• Demographics: age, job, income, location, education, ethnicity, and family status.
  • Psychographics: likes, dislikes, values, interests, motivations, frustrations.
  • Social: how they interact with friends, how they use leisure time, how they identify within social groups.
  • Behavioral: purpose of and how they interact with your business, previous purchases, purchase process preferences, desktop or mobile.

The persona should describe a typical customer. Statistical averages, like the average age, are not helpful. If your two segments are pre-teens and middle-aged adults, the average age is going to be about 30, which is an entirely different segment. For marketing purposes, your persona has to be truly representative.

Given a name, your persona comes to life and now you are focused on “Donna” to:

  1. Refine your marketing strategy: In our recent series, we reviewed the buying cycle and how to market at each phase along the customer’s path. Now you can refine those general strategies for Donna specifically. What’s going to get Donna’s attention? What motivates Donna to seek your products or services? What will Donna want to know about the product or service before she makes a decision to buy? How do you keep Donna as a long-term customer?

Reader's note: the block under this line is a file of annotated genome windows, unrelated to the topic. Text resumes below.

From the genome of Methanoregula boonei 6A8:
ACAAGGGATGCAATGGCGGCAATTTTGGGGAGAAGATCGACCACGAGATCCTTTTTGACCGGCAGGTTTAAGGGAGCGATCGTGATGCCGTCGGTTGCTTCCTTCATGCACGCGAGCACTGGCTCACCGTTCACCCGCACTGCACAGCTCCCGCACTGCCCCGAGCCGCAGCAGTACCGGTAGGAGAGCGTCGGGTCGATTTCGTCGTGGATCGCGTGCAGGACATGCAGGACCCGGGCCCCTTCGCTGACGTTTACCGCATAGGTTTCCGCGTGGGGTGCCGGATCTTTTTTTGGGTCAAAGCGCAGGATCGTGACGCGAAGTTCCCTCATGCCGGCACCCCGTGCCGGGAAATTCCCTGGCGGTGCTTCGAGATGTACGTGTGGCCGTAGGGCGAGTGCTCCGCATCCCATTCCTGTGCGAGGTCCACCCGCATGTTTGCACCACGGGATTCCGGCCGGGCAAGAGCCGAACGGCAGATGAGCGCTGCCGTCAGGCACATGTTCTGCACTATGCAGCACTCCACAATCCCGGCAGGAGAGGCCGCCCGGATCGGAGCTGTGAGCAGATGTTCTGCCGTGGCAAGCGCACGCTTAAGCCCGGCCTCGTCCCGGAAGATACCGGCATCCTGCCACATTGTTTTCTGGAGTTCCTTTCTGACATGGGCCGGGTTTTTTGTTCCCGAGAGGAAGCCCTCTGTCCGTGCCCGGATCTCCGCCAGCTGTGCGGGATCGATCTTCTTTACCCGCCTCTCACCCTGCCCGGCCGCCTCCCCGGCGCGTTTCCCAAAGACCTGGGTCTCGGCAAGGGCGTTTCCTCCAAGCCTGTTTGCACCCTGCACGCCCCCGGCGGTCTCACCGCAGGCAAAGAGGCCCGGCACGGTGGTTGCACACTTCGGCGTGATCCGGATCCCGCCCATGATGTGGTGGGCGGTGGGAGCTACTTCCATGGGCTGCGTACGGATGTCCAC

2. Create compelling ads: What values do you want to convey to Donna? What emotions do you want to evoke? What will trigger Donna to move to the next phase in the buying cycle?
  3. Create meaningful content: Donna’s a well educated professional in the business world. She wants information that is concise and precise. She’s also concerned about the environment, so your website needs to address what you’re doing to be good environmental stewards. Donna also wants to ensure that her high-end suits aren’t being made by young children, so you need to tell her that. We know that Donna likes to travel, so you could have a page about the locations from which you source your fabrics, and maybe a blog post about how silk is made.

Personas are a way to get into the mind-set of your customers. So, what’s your Donna like?